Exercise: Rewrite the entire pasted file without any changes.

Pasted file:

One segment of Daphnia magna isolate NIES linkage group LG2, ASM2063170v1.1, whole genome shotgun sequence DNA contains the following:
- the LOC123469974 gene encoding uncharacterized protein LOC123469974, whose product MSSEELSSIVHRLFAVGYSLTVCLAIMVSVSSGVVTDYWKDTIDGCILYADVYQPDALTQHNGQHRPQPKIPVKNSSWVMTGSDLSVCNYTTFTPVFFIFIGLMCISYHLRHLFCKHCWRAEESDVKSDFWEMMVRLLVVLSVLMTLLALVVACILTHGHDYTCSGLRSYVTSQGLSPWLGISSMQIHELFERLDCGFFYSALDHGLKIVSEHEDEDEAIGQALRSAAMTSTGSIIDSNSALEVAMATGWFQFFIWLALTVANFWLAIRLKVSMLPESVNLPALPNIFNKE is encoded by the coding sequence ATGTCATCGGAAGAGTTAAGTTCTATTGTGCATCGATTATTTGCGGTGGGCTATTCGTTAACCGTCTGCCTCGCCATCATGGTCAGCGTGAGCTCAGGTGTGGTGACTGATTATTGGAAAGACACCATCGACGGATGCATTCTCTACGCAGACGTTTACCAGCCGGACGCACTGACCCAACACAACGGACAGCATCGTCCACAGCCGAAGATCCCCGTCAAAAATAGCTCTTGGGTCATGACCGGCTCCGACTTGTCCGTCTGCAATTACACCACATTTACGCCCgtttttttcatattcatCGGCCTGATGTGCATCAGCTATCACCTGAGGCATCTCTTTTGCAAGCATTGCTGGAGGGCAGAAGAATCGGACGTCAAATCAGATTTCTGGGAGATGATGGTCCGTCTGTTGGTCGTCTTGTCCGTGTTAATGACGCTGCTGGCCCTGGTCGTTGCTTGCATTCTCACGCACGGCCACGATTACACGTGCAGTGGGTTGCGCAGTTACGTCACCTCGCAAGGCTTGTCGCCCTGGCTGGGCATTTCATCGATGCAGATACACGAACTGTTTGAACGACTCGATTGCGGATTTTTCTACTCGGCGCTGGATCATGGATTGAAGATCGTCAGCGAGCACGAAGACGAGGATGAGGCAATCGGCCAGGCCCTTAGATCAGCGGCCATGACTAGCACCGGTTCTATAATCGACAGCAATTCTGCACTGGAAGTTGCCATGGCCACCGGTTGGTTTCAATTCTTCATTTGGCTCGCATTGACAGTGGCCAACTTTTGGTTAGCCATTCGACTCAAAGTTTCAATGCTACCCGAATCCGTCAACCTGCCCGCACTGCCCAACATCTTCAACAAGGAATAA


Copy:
One segment of Daphnia magna isolate NIES linkage group LG2, ASM2063170v1.1, whole genome shotgun sequence DNA contains the following:
- the LOC123469974 gene encoding uncharacterized protein LOC123469974, whose product MSSEELSSIVHRLFAVGYSLTVCLAIMVSVSSGVVTDYWKDTIDGCILYADVYQPDALTQHNGQHRPQPKIPVKNSSWVMTGSDLSVCNYTTFTPVFFIFIGLMCISYHLRHLFCKHCWRAEESDVKSDFWEMMVRLLVVLSVLMTLLALVVACILTHGHDYTCSGLRSYVTSQGLSPWLGISSMQIHELFERLDCGFFYSALDHGLKIVSEHEDEDEAIGQALRSAAMTSTGSIIDSNSALEVAMATGWFQFFIWLALTVANFWLAIRLKVSMLPESVNLPALPNIFNKE is encoded by the coding sequence ATGTCATCGGAAGAGTTAAGTTCTATTGTGCATCGATTATTTGCGGTGGGCTATTCGTTAACCGTCTGCCTCGCCATCATGGTCAGCGTGAGCTCAGGTGTGGTGACTGATTATTGGAAAGACACCATCGACGGATGCATTCTCTACGCAGACGTTTACCAGCCGGACGCACTGACCCAACACAACGGACAGCATCGTCCACAGCCGAAGATCCCCGTCAAAAATAGCTCTTGGGTCATGACCGGCTCCGACTTGTCCGTCTGCAATTACACCACATTTACGCCCgtttttttcatattcatCGGCCTGATGTGCATCAGCTATCACCTGAGGCATCTCTTTTGCAAGCATTGCTGGAGGGCAGAAGAATCGGACGTCAAATCAGATTTCTGGGAGATGATGGTCCGTCTGTTGGTCGTCTTGTCCGTGTTAATGACGCTGCTGGCCCTGGTCGTTGCTTGCATTCTCACGCACGGCCACGATTACACGTGCAGTGGGTTGCGCAGTTACGTCACCTCGCAAGGCTTGTCGCCCTGGCTGGGCATTTCATCGATGCAGATACACGAACTGTTTGAACGACTCGATTGCGGATTTTTCTACTCGGCGCTGGATCATGGATTGAAGATCGTCAGCGAGCACGAAGACGAGGATGAGGCAATCGGCCAGGCCCTTAGATCAGCGGCCATGACTAGCACCGGTTCTATAATCGACAGCAATTCTGCACTGGAAGTTGCCATGGCCACCGGTTGGTTTCAATTCTTCATTTGGCTCGCATTGACAGTGGCCAACTTTTGGTTAGCCATTCGACTCAAAGTTTCAATGCTACCCGAATCCGTCAACCTGCCCGCACTGCCCAACATCTTCAACAAGGAATAA